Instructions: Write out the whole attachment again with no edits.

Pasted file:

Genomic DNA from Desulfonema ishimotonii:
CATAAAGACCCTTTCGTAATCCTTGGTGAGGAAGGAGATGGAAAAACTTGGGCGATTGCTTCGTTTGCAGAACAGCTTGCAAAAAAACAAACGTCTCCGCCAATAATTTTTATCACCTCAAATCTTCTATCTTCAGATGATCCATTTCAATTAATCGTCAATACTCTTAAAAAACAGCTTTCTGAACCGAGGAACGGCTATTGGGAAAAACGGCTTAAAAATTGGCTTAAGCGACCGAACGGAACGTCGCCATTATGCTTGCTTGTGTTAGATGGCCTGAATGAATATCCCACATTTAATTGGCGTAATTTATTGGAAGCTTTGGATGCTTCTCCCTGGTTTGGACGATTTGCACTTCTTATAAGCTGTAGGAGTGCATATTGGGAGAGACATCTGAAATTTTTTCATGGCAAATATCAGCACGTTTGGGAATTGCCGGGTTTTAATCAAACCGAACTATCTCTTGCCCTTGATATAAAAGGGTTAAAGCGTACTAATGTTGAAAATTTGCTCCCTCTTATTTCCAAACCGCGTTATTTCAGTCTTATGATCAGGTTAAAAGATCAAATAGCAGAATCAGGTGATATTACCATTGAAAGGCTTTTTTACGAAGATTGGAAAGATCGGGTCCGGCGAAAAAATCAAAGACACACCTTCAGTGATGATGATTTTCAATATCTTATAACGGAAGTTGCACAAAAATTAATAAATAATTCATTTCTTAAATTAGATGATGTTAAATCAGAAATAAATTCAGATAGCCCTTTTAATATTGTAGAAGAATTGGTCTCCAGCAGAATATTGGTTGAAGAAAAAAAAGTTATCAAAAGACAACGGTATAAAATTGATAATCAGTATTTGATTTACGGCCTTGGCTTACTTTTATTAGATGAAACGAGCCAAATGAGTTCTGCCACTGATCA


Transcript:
Genomic DNA from Desulfonema ishimotonii:
CATAAAGACCCTTTCGTAATCCTTGGTGAGGAAGGAGATGGAAAAACTTGGGCGATTGCTTCGTTTGCAGAACAGCTTGCAAAAAAACAAACGTCTCCGCCAATAATTTTTATCACCTCAAATCTTCTATCTTCAGATGATCCATTTCAATTAATCGTCAATACTCTTAAAAAACAGCTTTCTGAACCGAGGAACGGCTATTGGGAAAAACGGCTTAAAAATTGGCTTAAGCGACCGAACGGAACGTCGCCATTATGCTTGCTTGTGTTAGATGGCCTGAATGAATATCCCACATTTAATTGGCGTAATTTATTGGAAGCTTTGGATGCTTCTCCCTGGTTTGGACGATTTGCACTTCTTATAAGCTGTAGGAGTGCATATTGGGAGAGACATCTGAAATTTTTTCATGGCAAATATCAGCACGTTTGGGAATTGCCGGGTTTTAATCAAACCGAACTATCTCTTGCCCTTGATATAAAAGGGTTAAAGCGTACTAATGTTGAAAATTTGCTCCCTCTTATTTCCAAACCGCGTTATTTCAGTCTTATGATCAGGTTAAAAGATCAAATAGCAGAATCAGGTGATATTACCATTGAAAGGCTTTTTTACGAAGATTGGAAAGATCGGGTCCGGCGAAAAAATCAAAGACACACCTTCAGTGATGATGATTTTCAATATCTTATAACGGAAGTTGCACAAAAATTAATAAATAATTCATTTCTTAAATTAGATGATGTTAAATCAGAAATAAATTCAGATAGCCCTTTTAATATTGTAGAAGAATTGGTCTCCAGCAGAATATTGGTTGAAGAAAAAAAAGTTATCAAAAGACAACGGTATAAAATTGATAATCAGTATTTGATTTACGGCCTTGGCTTACTTTTATTAGATGAAACGAGCCAAATGAGTTCTGCCACTGATCA